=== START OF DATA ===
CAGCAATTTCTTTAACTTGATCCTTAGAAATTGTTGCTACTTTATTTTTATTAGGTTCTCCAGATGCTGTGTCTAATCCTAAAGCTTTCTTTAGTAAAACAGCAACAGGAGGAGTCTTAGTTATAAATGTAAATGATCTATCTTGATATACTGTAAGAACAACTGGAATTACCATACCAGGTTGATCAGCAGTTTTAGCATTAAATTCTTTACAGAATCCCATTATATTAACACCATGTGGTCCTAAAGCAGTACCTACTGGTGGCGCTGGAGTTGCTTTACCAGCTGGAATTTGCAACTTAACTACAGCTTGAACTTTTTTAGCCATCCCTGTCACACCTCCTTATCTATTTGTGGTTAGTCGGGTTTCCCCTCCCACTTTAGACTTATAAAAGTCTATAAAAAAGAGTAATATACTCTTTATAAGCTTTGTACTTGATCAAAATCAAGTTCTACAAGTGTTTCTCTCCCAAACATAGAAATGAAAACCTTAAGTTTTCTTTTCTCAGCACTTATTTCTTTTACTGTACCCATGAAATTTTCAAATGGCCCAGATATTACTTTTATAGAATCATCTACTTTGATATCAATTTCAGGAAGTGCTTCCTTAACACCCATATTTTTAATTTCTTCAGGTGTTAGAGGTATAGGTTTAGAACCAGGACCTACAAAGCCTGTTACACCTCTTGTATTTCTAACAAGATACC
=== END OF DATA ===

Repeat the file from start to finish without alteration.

CAGCAATTTCTTTAACTTGATCCTTAGAAATTGTTGCTACTTTATTTTTATTAGGTTCTCCAGATGCTGTGTCTAATCCTAAAGCTTTCTTTAGTAAAACAGCAACAGGAGGAGTCTTAGTTATAAATGTAAATGATCTATCTTGATATACTGTAAGAACAACTGGAATTACCATACCAGGTTGATCAGCAGTTTTAGCATTAAATTCTTTACAGAATCCCATTATATTAACACCATGTGGTCCTAAAGCAGTACCTACTGGTGGCGCTGGAGTTGCTTTACCAGCTGGAATTTGCAACTTAACTACAGCTTGAACTTTTTTAGCCATCCCTGTCACACCTCCTTATCTATTTGTGGTTAGTCGGGTTTCCCCTCCCACTTTAGACTTATAAAAGTCTATAAAAAAGAGTAATATACTCTTTATAAGCTTTGTACTTGATCAAAATCAAGTTCTACAAGTGTTTCTCTCCCAAACATAGAAATGAAAACCTTAAGTTTTCTTTTCTCAGCACTTATTTCTTTTACTGTACCCATGAAATTTTCAAATGGCCCAGATATTACTTTTATAGAATCATCTACTTTGATATCAATTTCAGGAAGTGCTTCCTTAACACCCATATTTTTAATTTCTTCAGGTGTTAGAGGTATAGGTTTAGAACCAGGACCTACAAAGCCTGTTACACCTCTTGTATTTCTAACAAGATACC